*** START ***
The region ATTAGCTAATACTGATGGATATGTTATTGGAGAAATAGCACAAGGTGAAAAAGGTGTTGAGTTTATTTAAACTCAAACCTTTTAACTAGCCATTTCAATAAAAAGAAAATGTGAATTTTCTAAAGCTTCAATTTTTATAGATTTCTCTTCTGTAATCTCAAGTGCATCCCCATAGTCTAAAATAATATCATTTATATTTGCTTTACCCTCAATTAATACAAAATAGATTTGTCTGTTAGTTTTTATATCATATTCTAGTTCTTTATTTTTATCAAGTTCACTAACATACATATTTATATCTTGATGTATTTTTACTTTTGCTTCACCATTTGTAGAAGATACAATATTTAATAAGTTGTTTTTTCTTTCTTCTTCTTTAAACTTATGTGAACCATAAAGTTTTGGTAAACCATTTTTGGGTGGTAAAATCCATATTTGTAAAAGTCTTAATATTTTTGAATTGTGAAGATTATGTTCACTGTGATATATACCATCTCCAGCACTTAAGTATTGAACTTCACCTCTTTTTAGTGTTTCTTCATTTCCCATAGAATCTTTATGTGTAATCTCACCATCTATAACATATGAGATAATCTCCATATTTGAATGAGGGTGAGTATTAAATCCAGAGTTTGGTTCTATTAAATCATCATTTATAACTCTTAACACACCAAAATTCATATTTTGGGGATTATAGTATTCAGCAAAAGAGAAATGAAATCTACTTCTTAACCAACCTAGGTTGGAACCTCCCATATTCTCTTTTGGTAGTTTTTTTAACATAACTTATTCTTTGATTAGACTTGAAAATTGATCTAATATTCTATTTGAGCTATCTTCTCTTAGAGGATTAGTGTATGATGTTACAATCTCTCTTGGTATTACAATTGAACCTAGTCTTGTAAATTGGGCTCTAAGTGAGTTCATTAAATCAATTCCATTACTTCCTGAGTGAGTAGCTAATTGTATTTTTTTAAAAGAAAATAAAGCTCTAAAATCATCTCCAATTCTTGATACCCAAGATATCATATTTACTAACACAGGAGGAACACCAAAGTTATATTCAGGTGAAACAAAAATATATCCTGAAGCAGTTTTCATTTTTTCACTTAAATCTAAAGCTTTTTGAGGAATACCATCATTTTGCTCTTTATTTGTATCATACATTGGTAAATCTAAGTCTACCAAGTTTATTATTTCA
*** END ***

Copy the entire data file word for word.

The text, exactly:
The region ATTAGCTAATACTGATGGATATGTTATTGGAGAAATAGCACAAGGTGAAAAAGGTGTTGAGTTTATTTAAACTCAAACCTTTTAACTAGCCATTTCAATAAAAAGAAAATGTGAATTTTCTAAAGCTTCAATTTTTATAGATTTCTCTTCTGTAATCTCAAGTGCATCCCCATAGTCTAAAATAATATCATTTATATTTGCTTTACCCTCAATTAATACAAAATAGATTTGTCTGTTAGTTTTTATATCATATTCTAGTTCTTTATTTTTATCAAGTTCACTAACATACATATTTATATCTTGATGTATTTTTACTTTTGCTTCACCATTTGTAGAAGATACAATATTTAATAAGTTGTTTTTTCTTTCTTCTTCTTTAAACTTATGTGAACCATAAAGTTTTGGTAAACCATTTTTGGGTGGTAAAATCCATATTTGTAAAAGTCTTAATATTTTTGAATTGTGAAGATTATGTTCACTGTGATATATACCATCTCCAGCACTTAAGTATTGAACTTCACCTCTTTTTAGTGTTTCTTCATTTCCCATAGAATCTTTATGTGTAATCTCACCATCTATAACATATGAGATAATCTCCATATTTGAATGAGGGTGAGTATTAAATCCAGAGTTTGGTTCTATTAAATCATCATTTATAACTCTTAACACACCAAAATTCATATTTTGGGGATTATAGTATTCAGCAAAAGAGAAATGAAATCTACTTCTTAACCAACCTAGGTTGGAACCTCCCATATTCTCTTTTGGTAGTTTTTTTAACATAACTTATTCTTTGATTAGACTTGAAAATTGATCTAATATTCTATTTGAGCTATCTTCTCTTAGAGGATTAGTGTATGATGTTACAATCTCTCTTGGTATTACAATTGAACCTAGTCTTGTAAATTGGGCTCTAAGTGAGTTCATTAAATCAATTCCATTACTTCCTGAGTGAGTAGCTAATTGTATTTTTTTAAAAGAAAATAAAGCTCTAAAATCATCTCCAATTCTTGATACCCAAGATATCATATTTACTAACACAGGAGGAACACCAAAGTTATATTCAGGTGAAACAAAAATATATCCTGAAGCAGTTTTCATTTTTTCACTTAAATCTAAAGCTTTTTGAGGAATACCATCATTTTGCTCTTTATTTGTATCATACATTGGTAAATCTAAGTCTACCAAGTTTATTATTTCA